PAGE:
by Doug Casey, Casey Research:
Justin’s note: There’s a huge opportunity right now…
Crisis Investing chief analyst Nick Giambruno says there is a new kind of digital asset that marries cryptocurrencies and gold into one powerful new financial tool: gold-backed cryptos. If you missed his essay on this idea back in October, catch up here.
Dozens of these gold-backed cryptos are now sprouting up. And the potential is enormous.
Investing legends Casey Research founder Doug Casey and Rick Rule – president and CEO of Sprott U.S. Holdings – are both excited about the huge potential of gold-backed cryptos as well. Nick recently interviewed the two on the subject, and today and tomorrow I’m sharing their fascinating discussion…
Nick Giambruno: Rick, you’ve been in the resource market for decades. We recently discussed how you’re looking very closely at gold-backed cryptocurrencies. This is where the resource market is intersecting with blockchain technology and decentralized databases.
What made you interested in gold-backed cryptos?
Rick Rule: Well, first we believe that the potential audience for gold and cryptos is very similar. The people who believe that there should be mediums of exchange that aren’t government-sponsored will adopt both cryptos and gold.
Second, we saw how the distributed ledger could make the inefficiencies of the gold trade go away, to the benefit of all users.
Third, we saw a circumstance where there was a proliferation of crypto products that were in and of themselves faith-based currencies, floating abstractions. Dogecoin is an example that started off as a joke, and then got a bid.
We believe that using the distributed ledger technology to make gold trading more effective was something that the market wanted, and secondly a logical extension of the Sprott brand, which is in some investors’ minds synonymous with precious metals. We already manage well in excess of $4 billion in exchange-traded precious metals on the New York Stock Exchange, and thought an extension of our brand to a crypto product was a logical thing to do.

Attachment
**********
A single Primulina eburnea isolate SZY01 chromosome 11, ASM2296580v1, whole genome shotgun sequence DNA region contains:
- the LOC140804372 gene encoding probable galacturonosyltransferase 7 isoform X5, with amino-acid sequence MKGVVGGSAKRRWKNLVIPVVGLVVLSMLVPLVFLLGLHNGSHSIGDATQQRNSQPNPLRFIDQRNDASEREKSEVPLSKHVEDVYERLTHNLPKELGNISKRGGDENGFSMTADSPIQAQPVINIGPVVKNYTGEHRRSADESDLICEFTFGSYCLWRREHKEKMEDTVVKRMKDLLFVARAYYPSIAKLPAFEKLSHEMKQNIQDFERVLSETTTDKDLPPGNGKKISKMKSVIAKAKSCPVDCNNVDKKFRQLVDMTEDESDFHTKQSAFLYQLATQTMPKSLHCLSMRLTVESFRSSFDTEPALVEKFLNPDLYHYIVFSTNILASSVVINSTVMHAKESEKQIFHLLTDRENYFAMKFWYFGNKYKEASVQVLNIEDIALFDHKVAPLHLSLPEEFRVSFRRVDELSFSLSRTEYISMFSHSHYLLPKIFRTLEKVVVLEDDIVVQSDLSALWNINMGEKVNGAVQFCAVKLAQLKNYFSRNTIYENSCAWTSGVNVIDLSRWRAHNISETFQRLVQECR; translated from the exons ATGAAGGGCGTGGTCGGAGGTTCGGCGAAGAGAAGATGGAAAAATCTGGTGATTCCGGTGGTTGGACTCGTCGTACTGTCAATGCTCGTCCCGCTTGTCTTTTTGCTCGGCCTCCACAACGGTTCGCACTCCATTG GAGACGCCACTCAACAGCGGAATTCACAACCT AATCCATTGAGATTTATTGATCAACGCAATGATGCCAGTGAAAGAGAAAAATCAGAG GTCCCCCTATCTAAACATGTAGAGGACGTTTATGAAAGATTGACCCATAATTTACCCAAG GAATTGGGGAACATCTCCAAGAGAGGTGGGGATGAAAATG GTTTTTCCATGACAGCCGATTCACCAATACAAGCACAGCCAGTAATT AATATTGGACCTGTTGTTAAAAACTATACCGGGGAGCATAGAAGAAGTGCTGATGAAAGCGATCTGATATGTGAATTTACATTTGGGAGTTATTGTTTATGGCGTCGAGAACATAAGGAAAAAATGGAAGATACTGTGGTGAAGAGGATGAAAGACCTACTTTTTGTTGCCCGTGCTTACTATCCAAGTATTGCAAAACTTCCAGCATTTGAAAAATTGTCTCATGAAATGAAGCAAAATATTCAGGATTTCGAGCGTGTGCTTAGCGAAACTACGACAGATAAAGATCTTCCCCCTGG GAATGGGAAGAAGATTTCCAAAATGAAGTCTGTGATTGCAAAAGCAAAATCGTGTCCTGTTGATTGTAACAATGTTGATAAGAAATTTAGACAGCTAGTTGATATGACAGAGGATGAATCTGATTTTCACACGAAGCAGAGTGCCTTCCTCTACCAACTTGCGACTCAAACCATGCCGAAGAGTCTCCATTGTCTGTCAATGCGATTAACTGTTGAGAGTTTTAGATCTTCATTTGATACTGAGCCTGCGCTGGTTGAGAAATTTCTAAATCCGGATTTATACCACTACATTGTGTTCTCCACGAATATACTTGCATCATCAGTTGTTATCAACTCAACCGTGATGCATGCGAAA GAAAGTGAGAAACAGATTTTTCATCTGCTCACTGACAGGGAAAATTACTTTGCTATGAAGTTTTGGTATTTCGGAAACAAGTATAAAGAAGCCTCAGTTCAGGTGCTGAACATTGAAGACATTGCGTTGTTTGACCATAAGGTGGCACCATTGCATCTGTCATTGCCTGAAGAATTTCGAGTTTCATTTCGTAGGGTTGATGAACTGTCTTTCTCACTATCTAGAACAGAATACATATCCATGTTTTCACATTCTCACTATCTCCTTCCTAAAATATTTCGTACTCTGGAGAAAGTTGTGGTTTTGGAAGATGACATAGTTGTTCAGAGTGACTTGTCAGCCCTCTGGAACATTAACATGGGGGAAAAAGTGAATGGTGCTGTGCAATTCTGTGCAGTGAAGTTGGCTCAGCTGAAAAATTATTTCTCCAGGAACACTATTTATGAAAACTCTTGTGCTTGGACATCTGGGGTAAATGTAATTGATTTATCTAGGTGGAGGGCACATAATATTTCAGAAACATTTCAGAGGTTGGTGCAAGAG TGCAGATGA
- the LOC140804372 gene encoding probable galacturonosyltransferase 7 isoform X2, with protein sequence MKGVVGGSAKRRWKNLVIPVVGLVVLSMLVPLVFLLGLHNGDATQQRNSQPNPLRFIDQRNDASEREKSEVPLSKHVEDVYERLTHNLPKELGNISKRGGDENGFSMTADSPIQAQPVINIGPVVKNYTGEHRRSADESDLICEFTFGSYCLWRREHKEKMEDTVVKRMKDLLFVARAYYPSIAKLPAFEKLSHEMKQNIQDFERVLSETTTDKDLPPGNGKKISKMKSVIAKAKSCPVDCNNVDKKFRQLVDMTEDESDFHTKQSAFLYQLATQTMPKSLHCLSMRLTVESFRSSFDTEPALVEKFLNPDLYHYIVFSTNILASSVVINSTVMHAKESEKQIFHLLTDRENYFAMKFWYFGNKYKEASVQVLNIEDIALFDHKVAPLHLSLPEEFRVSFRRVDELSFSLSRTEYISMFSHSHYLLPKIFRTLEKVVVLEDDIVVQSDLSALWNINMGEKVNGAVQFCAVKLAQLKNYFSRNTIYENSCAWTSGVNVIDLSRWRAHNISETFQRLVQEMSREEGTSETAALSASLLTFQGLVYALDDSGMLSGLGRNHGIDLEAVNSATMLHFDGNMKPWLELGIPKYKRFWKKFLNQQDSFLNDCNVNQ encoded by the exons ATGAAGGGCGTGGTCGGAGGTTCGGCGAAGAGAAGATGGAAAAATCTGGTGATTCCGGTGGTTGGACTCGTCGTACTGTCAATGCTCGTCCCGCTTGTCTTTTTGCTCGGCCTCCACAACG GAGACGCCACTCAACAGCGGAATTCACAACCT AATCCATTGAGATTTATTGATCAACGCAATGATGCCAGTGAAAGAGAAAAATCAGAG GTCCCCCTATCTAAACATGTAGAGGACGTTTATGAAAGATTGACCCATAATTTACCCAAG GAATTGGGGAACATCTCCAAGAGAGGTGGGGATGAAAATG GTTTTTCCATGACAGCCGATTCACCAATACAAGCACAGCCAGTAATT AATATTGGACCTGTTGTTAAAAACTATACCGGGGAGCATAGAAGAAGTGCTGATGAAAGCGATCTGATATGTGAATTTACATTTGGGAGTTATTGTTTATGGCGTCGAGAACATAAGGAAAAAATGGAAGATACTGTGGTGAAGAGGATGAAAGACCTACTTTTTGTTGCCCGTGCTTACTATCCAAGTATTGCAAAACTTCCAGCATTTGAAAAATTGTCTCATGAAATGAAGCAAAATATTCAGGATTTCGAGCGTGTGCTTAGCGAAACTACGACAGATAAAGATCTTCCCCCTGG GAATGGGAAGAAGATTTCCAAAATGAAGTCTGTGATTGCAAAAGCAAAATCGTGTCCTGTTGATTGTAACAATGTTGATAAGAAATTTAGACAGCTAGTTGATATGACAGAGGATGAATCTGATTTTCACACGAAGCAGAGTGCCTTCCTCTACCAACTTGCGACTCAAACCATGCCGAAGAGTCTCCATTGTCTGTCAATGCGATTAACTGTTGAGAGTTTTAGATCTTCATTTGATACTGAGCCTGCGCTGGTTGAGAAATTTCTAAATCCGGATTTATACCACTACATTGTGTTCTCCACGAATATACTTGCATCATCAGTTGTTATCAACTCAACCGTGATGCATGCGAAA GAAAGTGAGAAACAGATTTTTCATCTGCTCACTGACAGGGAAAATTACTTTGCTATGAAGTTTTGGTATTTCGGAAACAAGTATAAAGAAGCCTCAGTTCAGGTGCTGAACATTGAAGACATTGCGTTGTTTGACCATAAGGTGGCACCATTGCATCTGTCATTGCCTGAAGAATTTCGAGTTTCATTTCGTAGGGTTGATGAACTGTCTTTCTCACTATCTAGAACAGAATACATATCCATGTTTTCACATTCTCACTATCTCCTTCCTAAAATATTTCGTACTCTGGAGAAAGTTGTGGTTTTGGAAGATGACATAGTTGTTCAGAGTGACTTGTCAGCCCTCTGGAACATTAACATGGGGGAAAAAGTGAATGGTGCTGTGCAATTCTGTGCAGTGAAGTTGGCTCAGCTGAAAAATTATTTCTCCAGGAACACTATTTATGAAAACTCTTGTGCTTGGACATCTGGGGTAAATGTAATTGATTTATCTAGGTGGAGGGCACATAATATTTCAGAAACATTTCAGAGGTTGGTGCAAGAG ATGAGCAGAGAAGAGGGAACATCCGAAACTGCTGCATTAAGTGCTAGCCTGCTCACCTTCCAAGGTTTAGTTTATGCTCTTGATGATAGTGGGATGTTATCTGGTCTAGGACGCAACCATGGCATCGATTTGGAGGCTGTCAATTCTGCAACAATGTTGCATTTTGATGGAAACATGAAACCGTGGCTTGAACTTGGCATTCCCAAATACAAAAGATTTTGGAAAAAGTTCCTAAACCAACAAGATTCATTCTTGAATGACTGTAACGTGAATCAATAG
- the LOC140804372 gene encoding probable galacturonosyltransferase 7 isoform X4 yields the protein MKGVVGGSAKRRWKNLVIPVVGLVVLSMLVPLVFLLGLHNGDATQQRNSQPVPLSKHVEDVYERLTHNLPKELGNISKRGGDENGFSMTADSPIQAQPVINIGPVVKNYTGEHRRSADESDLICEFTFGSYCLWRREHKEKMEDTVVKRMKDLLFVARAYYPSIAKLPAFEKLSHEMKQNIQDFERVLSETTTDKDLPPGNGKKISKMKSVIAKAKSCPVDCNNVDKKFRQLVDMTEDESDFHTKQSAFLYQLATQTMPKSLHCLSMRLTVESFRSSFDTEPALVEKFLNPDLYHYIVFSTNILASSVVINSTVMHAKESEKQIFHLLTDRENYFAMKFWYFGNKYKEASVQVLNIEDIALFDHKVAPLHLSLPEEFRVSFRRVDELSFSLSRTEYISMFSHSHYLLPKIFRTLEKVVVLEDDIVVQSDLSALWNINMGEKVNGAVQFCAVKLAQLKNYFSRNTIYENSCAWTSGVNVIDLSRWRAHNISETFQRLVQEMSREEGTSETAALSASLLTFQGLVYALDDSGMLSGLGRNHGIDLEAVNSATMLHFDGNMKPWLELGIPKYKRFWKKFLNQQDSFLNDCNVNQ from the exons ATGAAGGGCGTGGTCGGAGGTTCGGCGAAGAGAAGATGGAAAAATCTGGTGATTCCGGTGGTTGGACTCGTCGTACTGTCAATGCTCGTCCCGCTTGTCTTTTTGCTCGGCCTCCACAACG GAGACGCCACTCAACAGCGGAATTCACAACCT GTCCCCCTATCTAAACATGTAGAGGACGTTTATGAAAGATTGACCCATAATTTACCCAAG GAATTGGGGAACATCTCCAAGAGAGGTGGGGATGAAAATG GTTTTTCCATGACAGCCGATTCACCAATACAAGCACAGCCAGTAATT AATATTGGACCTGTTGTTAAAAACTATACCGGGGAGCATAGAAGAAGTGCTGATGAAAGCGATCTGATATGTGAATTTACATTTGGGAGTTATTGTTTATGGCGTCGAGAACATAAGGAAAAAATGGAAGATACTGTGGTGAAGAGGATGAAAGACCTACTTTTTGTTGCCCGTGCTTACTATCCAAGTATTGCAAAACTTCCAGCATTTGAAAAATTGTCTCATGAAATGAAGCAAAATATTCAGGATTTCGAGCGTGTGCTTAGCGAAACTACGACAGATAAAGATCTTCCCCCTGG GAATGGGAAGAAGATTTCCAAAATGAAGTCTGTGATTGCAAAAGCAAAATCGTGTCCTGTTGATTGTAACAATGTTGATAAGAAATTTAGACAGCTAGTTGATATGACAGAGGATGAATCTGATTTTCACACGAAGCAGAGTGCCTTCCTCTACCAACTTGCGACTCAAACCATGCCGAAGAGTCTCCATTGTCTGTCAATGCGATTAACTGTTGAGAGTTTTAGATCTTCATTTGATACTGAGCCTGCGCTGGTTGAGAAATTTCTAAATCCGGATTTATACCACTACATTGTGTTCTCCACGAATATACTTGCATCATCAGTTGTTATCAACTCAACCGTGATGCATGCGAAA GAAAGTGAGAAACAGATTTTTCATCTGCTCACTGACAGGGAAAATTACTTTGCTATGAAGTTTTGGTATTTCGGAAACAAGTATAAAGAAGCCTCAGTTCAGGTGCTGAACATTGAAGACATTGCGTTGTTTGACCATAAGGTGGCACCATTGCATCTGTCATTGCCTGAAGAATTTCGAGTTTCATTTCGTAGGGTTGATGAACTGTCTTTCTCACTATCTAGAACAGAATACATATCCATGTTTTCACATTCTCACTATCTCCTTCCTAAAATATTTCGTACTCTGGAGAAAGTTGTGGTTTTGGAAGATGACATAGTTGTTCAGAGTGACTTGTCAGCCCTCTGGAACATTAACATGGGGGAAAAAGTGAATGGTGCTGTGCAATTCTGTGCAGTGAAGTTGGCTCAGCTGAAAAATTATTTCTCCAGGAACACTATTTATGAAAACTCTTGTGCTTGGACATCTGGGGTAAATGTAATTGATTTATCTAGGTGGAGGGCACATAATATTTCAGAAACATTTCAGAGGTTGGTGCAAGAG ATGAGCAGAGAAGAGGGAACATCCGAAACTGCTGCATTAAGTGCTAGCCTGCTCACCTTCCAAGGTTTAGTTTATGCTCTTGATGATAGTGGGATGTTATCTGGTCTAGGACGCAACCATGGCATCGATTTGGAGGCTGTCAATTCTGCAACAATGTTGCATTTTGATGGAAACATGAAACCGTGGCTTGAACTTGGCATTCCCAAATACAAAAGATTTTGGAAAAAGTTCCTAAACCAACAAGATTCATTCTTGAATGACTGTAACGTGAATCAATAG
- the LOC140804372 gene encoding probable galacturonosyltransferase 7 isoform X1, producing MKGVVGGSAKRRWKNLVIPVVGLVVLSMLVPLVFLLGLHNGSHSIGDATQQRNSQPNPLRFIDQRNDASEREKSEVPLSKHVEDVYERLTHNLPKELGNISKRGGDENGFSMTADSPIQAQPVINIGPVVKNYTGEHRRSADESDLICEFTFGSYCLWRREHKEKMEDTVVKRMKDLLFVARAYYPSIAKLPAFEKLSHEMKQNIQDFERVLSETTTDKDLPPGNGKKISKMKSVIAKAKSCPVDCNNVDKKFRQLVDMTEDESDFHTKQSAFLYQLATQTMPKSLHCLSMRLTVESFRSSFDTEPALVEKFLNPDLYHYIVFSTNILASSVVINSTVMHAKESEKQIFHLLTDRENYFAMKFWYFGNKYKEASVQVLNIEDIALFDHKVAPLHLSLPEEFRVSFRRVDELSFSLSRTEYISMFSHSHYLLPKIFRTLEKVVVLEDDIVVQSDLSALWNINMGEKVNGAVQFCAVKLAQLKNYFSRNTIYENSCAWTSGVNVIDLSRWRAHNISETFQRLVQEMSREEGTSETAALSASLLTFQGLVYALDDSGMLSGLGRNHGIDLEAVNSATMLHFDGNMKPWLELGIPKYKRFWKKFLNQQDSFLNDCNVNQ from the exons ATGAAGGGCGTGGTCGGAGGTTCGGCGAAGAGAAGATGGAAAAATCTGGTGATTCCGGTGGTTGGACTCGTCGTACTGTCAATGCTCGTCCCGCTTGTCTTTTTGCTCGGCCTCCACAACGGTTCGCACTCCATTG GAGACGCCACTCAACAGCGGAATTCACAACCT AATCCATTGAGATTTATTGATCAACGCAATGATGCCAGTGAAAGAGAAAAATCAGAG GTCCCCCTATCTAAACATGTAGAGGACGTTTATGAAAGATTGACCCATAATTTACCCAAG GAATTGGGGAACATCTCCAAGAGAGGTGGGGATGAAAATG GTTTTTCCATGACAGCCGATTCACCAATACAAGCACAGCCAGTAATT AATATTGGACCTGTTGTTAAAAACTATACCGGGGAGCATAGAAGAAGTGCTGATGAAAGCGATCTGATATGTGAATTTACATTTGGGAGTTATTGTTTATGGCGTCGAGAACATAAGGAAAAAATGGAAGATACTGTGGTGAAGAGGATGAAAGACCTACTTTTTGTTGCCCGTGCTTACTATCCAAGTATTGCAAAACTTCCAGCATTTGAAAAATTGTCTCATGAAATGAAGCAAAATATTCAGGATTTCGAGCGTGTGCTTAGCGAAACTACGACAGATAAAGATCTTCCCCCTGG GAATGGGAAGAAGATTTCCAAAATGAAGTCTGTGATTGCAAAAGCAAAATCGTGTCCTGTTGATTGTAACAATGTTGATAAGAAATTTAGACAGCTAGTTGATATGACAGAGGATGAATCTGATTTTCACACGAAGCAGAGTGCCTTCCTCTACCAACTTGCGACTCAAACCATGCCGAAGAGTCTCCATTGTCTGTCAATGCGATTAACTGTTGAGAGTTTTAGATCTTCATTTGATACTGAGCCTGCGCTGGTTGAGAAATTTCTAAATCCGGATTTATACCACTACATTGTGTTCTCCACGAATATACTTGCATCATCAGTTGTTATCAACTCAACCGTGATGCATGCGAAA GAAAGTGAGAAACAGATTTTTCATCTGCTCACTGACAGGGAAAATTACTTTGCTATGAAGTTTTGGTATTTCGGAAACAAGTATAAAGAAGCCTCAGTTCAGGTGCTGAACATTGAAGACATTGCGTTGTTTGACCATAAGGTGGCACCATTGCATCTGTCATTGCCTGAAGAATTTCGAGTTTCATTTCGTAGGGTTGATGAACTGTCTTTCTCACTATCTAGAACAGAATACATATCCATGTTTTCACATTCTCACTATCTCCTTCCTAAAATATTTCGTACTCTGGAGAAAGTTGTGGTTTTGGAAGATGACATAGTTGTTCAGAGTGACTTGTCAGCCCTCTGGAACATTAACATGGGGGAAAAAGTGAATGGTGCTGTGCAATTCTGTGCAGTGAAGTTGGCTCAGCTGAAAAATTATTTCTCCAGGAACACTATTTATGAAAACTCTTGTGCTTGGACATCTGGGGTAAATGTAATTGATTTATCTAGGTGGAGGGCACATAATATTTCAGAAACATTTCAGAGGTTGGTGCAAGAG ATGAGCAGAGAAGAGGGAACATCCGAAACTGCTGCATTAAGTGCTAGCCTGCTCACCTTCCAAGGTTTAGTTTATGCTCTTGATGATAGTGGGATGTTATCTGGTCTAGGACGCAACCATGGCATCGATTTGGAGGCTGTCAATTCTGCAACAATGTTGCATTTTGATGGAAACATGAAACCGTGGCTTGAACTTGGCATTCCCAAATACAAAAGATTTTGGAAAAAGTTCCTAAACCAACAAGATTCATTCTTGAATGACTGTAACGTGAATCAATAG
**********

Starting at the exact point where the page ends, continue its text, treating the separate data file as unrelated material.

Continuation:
What was holding us back was the technological capability internally to cause that to occur, and when IEX [Investors Exchange] – the sort of flash boys guys – came into the equation and in fact approached us about being their partner in enabling distributed ledger and blockchain technologies in gold, that was just an offer too good to pass up.
Nick Giambruno: Doug, you’ve talked a lot about sound money over the years. How does a gold-backed crypto play into your notion of sound money?
Doug Casey: Very well. One of the disadvantages of gold is that it’s hard to transport. While today it’s not illegal to cross borders with gold, in two separate countries on two separate continents when I was carrying about a dozen silver one-ounce coins and both times they stopped me at the x-ray machine and examined them. No problem because it was silver and they weren’t worth anything, but if they had been gold it would’ve been a problem.
So it’s not illegal to transport gold, but it’s becoming inconvenient to do so. I think that a gold-backed crypto will kiss that and make it better.
Nick Giambruno: Doug, do you think gold-backed cryptos are a logical evolution of cryptocurrencies?
Doug Casey: Both logical and necessary. Knowing that your digital money is redeemable for a specific and fixed amount of gold somewhere is a huge advantage. Gold-backed cryptos are going to be huge. The best of both worlds.
Nick Giambruno: Rick, you mentioned that the blockchain helps eliminate some of the inefficiencies of traditional gold warehousing companies. Can you elaborate on that?
Rick Rule: Sure. If one of your readers wanted to go out and buy, say, 10 ounces of physical gold, the spot price is the reference price. But the truth is at many bullion dealers they’ll pay a 3% or 3.5% markup.
Should they change their mind two hours later and decide to sell it, they wouldn’t get spot on the sell side either. They’d get a 3% or 3.5% markdown, meaning that the simple act of buying and selling 10 ounces of gold can cause the investor to experience 7% or 700 basis points of friction.
On top of that, one often pays to store and insure that gold, and they also pay for shipping and receiving.
If you eliminate the vast bulk of those transaction fees, you can see the incredible increase in economic efficiency for buying and selling gold through a distributed ledger, through the blockchain.